Bank Profits Return to Pre-Crisis Levels

The Federal Deposit Insurance Corp. reported bank profits rose to $35.3 billion in the third quarter, the highest level since mid-2007, before the financial crisis began.

It was the ninth quarterly gain in bank profits, a trend driven mainly by continuing declines in expenses for potential loan losses because of the stronger economy and improving loan quality.

Banks set aside from earnings $18.6 billion in the third quarter, down about half from provisions of about $35 billion in the same quarter last year.

Mainly because of that, bank profits rose about 49% from the third quarter last year.

Despite the results, the FDIC warned that the banking industry's recovery "is by no means complete."

"Ongoing distress in real estate markets and slow growth on jobs and incomes continue to pose risks to credit quality," said Martin Gruenberg, the acting chairman of the agency. "The U.S. economic outlook is also clouded by uncertainties in the global economy and by volatility in financial markets."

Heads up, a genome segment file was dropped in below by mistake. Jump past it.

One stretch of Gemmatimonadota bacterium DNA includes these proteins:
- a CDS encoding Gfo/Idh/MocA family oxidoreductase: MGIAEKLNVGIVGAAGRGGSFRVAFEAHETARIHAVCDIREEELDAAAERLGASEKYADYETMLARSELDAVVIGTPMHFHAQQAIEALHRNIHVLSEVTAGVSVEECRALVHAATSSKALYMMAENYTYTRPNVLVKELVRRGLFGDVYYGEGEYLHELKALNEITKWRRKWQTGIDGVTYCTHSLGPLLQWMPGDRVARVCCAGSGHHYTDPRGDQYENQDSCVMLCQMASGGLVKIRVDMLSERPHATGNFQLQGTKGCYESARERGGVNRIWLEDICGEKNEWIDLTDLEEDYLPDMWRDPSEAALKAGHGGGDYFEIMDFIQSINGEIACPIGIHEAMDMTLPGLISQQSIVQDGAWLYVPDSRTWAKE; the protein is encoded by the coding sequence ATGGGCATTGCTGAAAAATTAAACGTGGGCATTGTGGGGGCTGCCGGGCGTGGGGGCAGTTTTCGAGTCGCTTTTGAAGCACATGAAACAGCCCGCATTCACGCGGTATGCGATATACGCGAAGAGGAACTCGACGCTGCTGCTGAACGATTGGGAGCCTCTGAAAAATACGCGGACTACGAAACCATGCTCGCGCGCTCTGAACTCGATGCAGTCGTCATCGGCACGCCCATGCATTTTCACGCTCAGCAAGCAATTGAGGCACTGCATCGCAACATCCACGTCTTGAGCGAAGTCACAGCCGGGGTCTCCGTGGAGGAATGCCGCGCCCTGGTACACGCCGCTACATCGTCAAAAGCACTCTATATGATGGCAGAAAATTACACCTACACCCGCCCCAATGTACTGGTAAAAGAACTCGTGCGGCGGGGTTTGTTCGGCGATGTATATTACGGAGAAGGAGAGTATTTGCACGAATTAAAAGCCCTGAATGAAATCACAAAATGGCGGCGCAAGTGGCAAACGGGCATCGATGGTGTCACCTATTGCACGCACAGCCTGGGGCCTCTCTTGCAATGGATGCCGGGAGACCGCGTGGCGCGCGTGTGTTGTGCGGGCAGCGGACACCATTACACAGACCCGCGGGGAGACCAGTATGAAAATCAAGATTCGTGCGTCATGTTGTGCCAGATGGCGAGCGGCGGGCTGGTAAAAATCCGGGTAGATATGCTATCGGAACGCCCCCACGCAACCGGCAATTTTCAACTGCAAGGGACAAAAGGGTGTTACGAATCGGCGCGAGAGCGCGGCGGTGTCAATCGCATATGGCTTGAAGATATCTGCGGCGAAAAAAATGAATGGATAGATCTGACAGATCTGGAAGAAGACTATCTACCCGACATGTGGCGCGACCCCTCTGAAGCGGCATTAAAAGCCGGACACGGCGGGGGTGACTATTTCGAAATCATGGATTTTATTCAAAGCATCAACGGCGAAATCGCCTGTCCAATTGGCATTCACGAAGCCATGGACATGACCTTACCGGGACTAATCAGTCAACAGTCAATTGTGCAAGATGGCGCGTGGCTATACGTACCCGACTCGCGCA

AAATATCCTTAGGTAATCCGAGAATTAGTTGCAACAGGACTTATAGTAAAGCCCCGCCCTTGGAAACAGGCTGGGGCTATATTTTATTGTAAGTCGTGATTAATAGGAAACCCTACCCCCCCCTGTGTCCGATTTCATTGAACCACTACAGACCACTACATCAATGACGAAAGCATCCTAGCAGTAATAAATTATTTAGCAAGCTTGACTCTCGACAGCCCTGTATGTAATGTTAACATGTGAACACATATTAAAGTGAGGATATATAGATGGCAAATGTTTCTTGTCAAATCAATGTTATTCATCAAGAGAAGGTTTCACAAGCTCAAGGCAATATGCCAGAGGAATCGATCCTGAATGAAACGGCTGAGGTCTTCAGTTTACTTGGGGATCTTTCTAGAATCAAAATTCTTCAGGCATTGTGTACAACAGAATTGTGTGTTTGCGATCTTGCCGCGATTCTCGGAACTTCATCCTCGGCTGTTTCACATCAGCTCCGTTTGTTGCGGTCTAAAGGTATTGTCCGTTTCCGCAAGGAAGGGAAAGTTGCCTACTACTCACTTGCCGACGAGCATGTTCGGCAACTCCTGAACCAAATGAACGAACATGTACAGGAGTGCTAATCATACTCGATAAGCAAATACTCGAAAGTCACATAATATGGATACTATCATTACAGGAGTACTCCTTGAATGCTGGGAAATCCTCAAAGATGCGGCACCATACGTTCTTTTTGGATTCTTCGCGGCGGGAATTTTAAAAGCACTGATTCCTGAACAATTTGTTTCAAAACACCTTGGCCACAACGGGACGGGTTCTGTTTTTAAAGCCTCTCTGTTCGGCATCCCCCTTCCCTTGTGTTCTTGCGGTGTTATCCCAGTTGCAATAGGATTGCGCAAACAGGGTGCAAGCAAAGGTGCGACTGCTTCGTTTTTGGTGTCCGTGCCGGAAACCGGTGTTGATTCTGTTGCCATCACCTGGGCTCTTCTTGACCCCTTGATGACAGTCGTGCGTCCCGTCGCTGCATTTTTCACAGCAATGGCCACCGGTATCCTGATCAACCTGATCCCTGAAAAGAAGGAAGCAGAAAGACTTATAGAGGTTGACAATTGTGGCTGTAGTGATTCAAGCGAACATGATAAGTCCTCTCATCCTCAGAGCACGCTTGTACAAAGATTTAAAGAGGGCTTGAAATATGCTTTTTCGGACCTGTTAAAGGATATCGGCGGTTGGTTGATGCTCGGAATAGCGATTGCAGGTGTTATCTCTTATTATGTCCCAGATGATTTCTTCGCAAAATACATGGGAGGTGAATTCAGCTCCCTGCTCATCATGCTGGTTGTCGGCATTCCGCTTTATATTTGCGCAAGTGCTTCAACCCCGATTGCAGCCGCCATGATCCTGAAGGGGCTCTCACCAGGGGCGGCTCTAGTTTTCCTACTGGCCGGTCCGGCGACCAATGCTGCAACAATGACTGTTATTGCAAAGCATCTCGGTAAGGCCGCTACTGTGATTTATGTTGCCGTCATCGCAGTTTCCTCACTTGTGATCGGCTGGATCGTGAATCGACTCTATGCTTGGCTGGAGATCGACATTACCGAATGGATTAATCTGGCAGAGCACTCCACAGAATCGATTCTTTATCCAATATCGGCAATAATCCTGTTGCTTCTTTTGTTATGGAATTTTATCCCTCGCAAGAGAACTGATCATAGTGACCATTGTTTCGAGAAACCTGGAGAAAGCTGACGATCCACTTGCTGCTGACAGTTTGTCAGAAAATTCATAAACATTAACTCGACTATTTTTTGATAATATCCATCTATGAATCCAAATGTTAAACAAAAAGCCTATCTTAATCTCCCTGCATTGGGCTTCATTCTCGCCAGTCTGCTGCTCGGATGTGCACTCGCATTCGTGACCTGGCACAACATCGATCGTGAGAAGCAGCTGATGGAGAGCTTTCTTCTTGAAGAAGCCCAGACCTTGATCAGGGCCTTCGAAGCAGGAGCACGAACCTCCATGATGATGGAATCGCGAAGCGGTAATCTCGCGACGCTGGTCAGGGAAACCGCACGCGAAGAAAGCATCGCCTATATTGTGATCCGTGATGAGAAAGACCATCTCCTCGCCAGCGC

The FDIC attributed much of the industry's stronger financial health to improvements at larger banks.

The number of banks on the agency's "problem list" fell for a second quarter, to 844 from 865 in the previous quarter.

The agency's quarterly report showed less bank lending in real estate, down 4.4%, but more commercial and industrial loans, up 10%.

Delinquent and "noncurrent"  loans declined by nearly 20% in the quarter. Bank capital rose more than 4% and was more than 10% of total liabilities.